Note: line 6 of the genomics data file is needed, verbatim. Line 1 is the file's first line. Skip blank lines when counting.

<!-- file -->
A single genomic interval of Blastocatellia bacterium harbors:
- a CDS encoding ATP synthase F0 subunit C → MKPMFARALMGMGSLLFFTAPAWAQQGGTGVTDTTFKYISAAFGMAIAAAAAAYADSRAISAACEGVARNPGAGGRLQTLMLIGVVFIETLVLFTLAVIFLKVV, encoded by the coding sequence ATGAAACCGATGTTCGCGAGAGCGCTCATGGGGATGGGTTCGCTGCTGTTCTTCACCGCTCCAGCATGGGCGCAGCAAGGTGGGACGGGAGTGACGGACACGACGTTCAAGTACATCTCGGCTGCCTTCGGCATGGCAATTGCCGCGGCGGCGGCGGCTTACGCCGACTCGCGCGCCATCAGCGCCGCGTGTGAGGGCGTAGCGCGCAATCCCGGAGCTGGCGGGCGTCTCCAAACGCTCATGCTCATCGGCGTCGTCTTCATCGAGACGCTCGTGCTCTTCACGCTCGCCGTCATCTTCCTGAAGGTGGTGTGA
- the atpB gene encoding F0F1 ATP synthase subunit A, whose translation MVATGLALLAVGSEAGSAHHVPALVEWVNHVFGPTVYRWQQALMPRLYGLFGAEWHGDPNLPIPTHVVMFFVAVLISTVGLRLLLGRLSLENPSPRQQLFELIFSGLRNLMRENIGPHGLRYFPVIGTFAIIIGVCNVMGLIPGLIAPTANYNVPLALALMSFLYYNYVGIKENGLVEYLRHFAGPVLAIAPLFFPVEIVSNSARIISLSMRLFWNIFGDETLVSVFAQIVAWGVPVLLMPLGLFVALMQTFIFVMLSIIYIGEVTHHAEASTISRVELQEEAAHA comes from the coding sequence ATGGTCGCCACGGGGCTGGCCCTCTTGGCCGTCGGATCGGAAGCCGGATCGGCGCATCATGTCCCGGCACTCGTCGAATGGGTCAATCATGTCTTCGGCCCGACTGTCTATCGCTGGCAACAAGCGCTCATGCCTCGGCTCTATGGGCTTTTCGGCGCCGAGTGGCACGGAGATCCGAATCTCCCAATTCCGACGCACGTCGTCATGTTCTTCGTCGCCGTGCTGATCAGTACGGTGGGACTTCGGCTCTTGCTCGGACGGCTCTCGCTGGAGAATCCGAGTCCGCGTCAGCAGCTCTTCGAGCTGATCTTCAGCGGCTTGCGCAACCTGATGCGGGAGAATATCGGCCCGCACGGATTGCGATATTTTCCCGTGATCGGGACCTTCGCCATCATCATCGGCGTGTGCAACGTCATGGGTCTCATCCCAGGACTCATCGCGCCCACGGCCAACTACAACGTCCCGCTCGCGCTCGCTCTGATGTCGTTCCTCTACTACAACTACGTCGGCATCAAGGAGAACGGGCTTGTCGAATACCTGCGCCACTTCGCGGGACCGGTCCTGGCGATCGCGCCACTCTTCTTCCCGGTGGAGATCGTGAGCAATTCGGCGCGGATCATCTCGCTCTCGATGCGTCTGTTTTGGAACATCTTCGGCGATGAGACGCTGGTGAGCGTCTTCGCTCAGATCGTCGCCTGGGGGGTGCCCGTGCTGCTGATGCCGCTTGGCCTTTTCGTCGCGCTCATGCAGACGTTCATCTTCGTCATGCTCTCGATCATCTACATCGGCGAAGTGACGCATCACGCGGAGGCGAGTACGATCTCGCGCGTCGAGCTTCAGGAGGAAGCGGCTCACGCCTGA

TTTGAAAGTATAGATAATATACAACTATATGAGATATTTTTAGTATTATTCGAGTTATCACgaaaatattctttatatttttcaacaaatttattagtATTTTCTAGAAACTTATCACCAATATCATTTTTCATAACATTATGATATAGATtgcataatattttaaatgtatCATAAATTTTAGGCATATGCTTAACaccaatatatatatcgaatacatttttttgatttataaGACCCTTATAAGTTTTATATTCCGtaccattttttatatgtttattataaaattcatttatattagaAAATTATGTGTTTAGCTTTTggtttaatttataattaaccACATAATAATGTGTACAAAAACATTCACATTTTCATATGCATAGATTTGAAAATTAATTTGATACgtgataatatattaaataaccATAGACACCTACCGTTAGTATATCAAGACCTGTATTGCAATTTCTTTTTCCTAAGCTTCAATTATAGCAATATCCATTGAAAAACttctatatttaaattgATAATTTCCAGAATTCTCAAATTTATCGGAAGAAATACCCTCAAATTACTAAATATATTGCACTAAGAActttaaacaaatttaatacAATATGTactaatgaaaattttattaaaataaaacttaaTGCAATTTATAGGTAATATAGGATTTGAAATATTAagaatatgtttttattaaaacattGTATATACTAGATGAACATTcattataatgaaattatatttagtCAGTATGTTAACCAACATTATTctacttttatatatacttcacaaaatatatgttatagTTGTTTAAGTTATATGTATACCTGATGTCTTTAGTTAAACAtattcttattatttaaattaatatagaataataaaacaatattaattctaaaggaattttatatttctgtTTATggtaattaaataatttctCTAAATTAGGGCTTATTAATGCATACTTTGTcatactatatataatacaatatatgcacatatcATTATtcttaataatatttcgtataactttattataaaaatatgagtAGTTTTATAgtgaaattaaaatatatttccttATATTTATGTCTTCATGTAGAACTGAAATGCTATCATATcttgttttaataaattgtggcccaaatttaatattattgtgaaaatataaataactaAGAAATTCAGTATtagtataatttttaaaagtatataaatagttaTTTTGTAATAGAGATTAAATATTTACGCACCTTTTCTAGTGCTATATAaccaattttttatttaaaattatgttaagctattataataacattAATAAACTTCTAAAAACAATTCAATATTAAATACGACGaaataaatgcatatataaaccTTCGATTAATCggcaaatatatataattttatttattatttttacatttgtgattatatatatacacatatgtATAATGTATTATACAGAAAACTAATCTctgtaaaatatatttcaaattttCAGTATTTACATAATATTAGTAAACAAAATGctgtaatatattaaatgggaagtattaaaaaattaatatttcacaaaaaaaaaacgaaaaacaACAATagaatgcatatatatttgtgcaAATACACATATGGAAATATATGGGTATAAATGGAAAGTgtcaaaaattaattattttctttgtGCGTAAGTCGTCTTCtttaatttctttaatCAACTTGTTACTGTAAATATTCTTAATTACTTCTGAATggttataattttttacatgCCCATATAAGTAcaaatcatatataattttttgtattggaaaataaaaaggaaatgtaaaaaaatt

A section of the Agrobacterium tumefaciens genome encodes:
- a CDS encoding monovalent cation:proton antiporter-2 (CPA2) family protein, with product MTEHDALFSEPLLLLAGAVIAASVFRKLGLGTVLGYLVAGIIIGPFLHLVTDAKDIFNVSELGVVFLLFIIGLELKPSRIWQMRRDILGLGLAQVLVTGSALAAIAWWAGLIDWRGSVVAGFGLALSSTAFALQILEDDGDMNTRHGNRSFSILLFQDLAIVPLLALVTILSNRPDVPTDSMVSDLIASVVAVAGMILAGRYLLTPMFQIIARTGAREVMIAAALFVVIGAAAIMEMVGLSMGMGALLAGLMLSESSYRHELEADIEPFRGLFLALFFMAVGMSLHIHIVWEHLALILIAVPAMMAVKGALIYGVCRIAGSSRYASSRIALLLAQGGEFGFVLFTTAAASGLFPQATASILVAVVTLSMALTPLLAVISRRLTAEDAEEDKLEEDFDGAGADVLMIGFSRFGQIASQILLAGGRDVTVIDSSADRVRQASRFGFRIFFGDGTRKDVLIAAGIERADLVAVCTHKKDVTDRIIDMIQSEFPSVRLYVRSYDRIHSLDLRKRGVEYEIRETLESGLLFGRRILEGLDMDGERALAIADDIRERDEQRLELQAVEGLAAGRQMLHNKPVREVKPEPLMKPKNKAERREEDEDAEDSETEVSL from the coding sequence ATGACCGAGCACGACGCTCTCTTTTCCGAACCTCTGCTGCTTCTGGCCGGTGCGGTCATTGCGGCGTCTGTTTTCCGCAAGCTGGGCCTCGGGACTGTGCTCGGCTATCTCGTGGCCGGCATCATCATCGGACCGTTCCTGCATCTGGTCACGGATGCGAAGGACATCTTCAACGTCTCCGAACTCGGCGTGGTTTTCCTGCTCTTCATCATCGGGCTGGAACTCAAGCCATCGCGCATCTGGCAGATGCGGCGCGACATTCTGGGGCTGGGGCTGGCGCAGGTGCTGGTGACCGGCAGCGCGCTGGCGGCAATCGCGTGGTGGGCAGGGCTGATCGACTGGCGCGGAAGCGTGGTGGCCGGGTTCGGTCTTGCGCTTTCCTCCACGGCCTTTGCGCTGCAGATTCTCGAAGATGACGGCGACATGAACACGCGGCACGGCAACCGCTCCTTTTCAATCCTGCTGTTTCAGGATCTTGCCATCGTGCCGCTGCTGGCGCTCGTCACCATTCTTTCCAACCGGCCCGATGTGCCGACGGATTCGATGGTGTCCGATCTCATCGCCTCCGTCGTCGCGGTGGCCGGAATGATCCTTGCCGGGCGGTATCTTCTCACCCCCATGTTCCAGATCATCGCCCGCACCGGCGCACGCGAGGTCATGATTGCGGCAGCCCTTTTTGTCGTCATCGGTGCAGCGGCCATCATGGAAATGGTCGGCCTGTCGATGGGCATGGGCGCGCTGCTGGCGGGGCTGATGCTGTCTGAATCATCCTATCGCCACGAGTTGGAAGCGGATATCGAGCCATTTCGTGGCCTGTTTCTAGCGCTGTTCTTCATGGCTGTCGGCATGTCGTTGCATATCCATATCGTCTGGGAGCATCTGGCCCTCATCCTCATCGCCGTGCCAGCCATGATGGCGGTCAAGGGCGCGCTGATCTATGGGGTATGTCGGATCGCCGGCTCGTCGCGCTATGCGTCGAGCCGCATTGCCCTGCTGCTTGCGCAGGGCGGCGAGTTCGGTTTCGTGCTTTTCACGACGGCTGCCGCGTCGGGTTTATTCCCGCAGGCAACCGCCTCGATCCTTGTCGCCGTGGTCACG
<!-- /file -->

- a CDS encoding monovalent cation:proton antiporter-2 (CPA2) family protein, with product MTEHDALFSEPLLLLAGAVIAASVFRKLGLGTVLGYLVAGIIIGPFLHLVTDAKDIFNVSELGVVFLLFIIGLELKPSRIWQMRRDILGLGLAQVLVTGSALAAIAWWAGLIDWRGSVVAGFGLALSSTAFALQILEDDGDMNTRHGNRSFSILLFQDLAIVPLLALVTILSNRPDVPTDSMVSDLIASVVAVAGMILAGRYLLTPMFQIIARTGAREVMIAAALFVVIGAAAIMEMVGLSMGMGALLAGLMLSESSYRHELEADIEPFRGLFLALFFMAVGMSLHIHIVWEHLALILIAVPAMMAVKGALIYGVCRIAGSSRYASSRIALLLAQGGEFGFVLFTTAAASGLFPQATASILVAVVTLSMALTPLLAVISRRLTAEDAEEDKLEEDFDGAGADVLMIGFSRFGQIASQILLAGGRDVTVIDSSADRVRQASRFGFRIFFGDGTRKDVLIAAGIERADLVAVCTHKKDVTDRIIDMIQSEFPSVRLYVRSYDRIHSLDLRKRGVEYEIRETLESGLLFGRRILEGLDMDGERALAIADDIRERDEQRLELQAVEGLAAGRQMLHNKPVREVKPEPLMKPKNKAERREEDEDAEDSETEVSL from the coding sequence ATGACCGAGCACGACGCTCTCTTTTCCGAACCTCTGCTGCTTCTGGCCGGTGCGGTCATTGCGGCGTCTGTTTTCCGCAAGCTGGGCCTCGGGACTGTGCTCGGCTATCTCGTGGCCGGCATCATCATCGGACCGTTCCTGCATCTGGTCACGGATGCGAAGGACATCTTCAACGTCTCCGAACTCGGCGTGGTTTTCCTGCTCTTCATCATCGGGCTGGAACTCAAGCCATCGCGCATCTGGCAGATGCGGCGCGACATTCTGGGGCTGGGGCTGGCGCAGGTGCTGGTGACCGGCAGCGCGCTGGCGGCAATCGCGTGGTGGGCAGGGCTGATCGACTGGCGCGGAAGCGTGGTGGCCGGGTTCGGTCTTGCGCTTTCCTCCACGGCCTTTGCGCTGCAGATTCTCGAAGATGACGGCGACATGAACACGCGGCACGGCAACCGCTCCTTTTCAATCCTGCTGTTTCAGGATCTTGCCATCGTGCCGCTGCTGGCGCTCGTCACCATTCTTTCCAACCGGCCCGATGTGCCGACGGATTCGATGGTGTCCGATCTCATCGCCTCCGTCGTCGCGGTGGCCGGAATGATCCTTGCCGGGCGGTATCTTCTCACCCCCATGTTCCAGATCATCGCCCGCACCGGCGCACGCGAGGTCATGATTGCGGCAGCCCTTTTTGTCGTCATCGGTGCAGCGGCCATCATGGAAATGGTCGGCCTGTCGATGGGCATGGGCGCGCTGCTGGCGGGGCTGATGCTGTCTGAATCATCCTATCGCCACGAGTTGGAAGCGGATATCGAGCCATTTCGTGGCCTGTTTCTAGCGCTGTTCTTCATGGCTGTCGGCATGTCGTTGCATATCCATATCGTCTGGGAGCATCTGGCCCTCATCCTCATCGCCGTGCCAGCCATGATGGCGGTCAAGGGCGCGCTGATCTATGGGGTATGTCGGATCGCCGGCTCGTCGCGCTATGCGTCGAGCCGCATTGCCCTGCTGCTTGCGCAGGGCGGCGAGTTCGGTTTCGTGCTTTTCACGACGGCTGCCGCGTCGGGTTTATTCCCGCAGGCAACCGCCTCGATCCTTGTCGCCGTGGTCACG